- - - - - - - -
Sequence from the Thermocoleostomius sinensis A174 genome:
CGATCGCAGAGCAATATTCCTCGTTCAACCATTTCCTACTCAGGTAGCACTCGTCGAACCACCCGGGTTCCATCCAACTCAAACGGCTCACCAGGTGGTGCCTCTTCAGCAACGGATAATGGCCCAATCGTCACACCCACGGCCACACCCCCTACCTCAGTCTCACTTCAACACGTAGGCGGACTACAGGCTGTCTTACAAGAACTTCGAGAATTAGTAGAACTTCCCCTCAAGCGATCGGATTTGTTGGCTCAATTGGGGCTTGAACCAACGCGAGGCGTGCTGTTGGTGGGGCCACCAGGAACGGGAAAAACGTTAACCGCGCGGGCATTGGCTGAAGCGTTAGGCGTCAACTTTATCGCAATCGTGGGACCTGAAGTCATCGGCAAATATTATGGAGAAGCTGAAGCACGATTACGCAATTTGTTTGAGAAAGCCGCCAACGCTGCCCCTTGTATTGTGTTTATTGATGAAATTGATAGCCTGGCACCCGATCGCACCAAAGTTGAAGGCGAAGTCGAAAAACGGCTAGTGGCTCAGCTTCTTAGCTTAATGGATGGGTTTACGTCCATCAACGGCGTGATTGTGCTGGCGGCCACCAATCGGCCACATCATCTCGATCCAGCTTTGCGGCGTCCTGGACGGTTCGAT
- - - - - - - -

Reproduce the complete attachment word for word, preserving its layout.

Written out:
Sequence from the Thermocoleostomius sinensis A174 genome:
CGATCGCAGAGCAATATTCCTCGTTCAACCATTTCCTACTCAGGTAGCACTCGTCGAACCACCCGGGTTCCATCCAACTCAAACGGCTCACCAGGTGGTGCCTCTTCAGCAACGGATAATGGCCCAATCGTCACACCCACGGCCACACCCCCTACCTCAGTCTCACTTCAACACGTAGGCGGACTACAGGCTGTCTTACAAGAACTTCGAGAATTAGTAGAACTTCCCCTCAAGCGATCGGATTTGTTGGCTCAATTGGGGCTTGAACCAACGCGAGGCGTGCTGTTGGTGGGGCCACCAGGAACGGGAAAAACGTTAACCGCGCGGGCATTGGCTGAAGCGTTAGGCGTCAACTTTATCGCAATCGTGGGACCTGAAGTCATCGGCAAATATTATGGAGAAGCTGAAGCACGATTACGCAATTTGTTTGAGAAAGCCGCCAACGCTGCCCCTTGTATTGTGTTTATTGATGAAATTGATAGCCTGGCACCCGATCGCACCAAAGTTGAAGGCGAAGTCGAAAAACGGCTAGTGGCTCAGCTTCTTAGCTTAATGGATGGGTTTACGTCCATCAACGGCGTGATTGTGCTGGCGGCCACCAATCGGCCACATCATCTCGATCCAGCTTTGCGGCGTCCTGGACGGTTCGAT